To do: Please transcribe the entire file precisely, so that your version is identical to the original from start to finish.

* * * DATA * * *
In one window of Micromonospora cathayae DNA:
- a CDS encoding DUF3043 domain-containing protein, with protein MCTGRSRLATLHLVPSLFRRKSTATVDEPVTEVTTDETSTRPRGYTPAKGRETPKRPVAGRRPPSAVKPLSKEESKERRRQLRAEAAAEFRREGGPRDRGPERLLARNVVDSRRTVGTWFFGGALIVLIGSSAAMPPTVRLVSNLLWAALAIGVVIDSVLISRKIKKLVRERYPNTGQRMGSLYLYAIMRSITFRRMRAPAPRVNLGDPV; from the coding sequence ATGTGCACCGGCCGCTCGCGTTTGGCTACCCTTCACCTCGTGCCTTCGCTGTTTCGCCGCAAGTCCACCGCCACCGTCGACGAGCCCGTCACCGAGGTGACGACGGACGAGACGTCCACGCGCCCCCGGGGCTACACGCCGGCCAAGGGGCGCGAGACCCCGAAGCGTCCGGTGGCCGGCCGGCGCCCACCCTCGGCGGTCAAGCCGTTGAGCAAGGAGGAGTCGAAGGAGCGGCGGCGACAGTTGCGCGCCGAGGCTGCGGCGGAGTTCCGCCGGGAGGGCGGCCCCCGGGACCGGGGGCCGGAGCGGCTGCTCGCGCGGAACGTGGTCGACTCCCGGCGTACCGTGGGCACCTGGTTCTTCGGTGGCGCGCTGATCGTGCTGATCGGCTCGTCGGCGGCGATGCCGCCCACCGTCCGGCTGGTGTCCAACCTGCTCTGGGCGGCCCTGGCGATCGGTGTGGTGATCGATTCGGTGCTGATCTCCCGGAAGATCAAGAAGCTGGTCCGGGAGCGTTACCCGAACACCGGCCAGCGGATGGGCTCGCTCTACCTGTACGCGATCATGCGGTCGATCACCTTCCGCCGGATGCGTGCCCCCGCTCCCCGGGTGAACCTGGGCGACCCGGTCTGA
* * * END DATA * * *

In one window of Micromonospora cathayae DNA:
- a CDS encoding DUF3043 domain-containing protein, with protein MCTGRSRLATLHLVPSLFRRKSTATVDEPVTEVTTDETSTRPRGYTPAKGRETPKRPVAGRRPPSAVKPLSKEESKERRRQLRAEAAAEFRREGGPRDRGPERLLARNVVDSRRTVGTWFFGGALIVLIGSSAAMPPTVRLVSNLLWAALAIGVVIDSVLISRKIKKLVRERYPNTGQRMGSLYLYAIMRSITFRRMRAPAPRVNLGDPV; from the coding sequence ATGTGCACCGGCCGCTCGCGTTTGGCTACCCTTCACCTCGTGCCTTCGCTGTTTCGCCGCAAGTCCACCGCCACCGTCGACGAGCCCGTCACCGAGGTGACGACGGACGAGACGTCCACGCGCCCCCGGGGCTACACGCCGGCCAAGGGGCGCGAGACCCCGAAGCGTCCGGTGGCCGGCCGGCGCCCACCCTCGGCGGTCAAGCCGTTGAGCAAGGAGGAGTCGAAGGAGCGGCGGCGACAGTTGCGCGCCGAGGCTGCGGCGGAGTTCCGCCGGGAGGGCGGCCCCCGGGACCGGGGGCCGGAGCGGCTGCTCGCGCGGAACGTGGTCGACTCCCGGCGTACCGTGGGCACCTGGTTCTTCGGTGGCGCGCTGATCGTGCTGATCGGCTCGTCGGCGGCGATGCCGCCCACCGTCCGGCTGGTGTCCAACCTGCTCTGGGCGGCCCTGGCGATCGGTGTGGTGATCGATTCGGTGCTGATCTCCCGGAAGATCAAGAAGCTGGTCCGGGAGCGTTACCCGAACACCGGCCAGCGGATGGGCTCGCTCTACCTGTACGCGATCATGCGGTCGATCACCTTCCGCCGGATGCGTGCCCCCGCTCCCCGGGTGAACCTGGGCGACCCGGTCTGA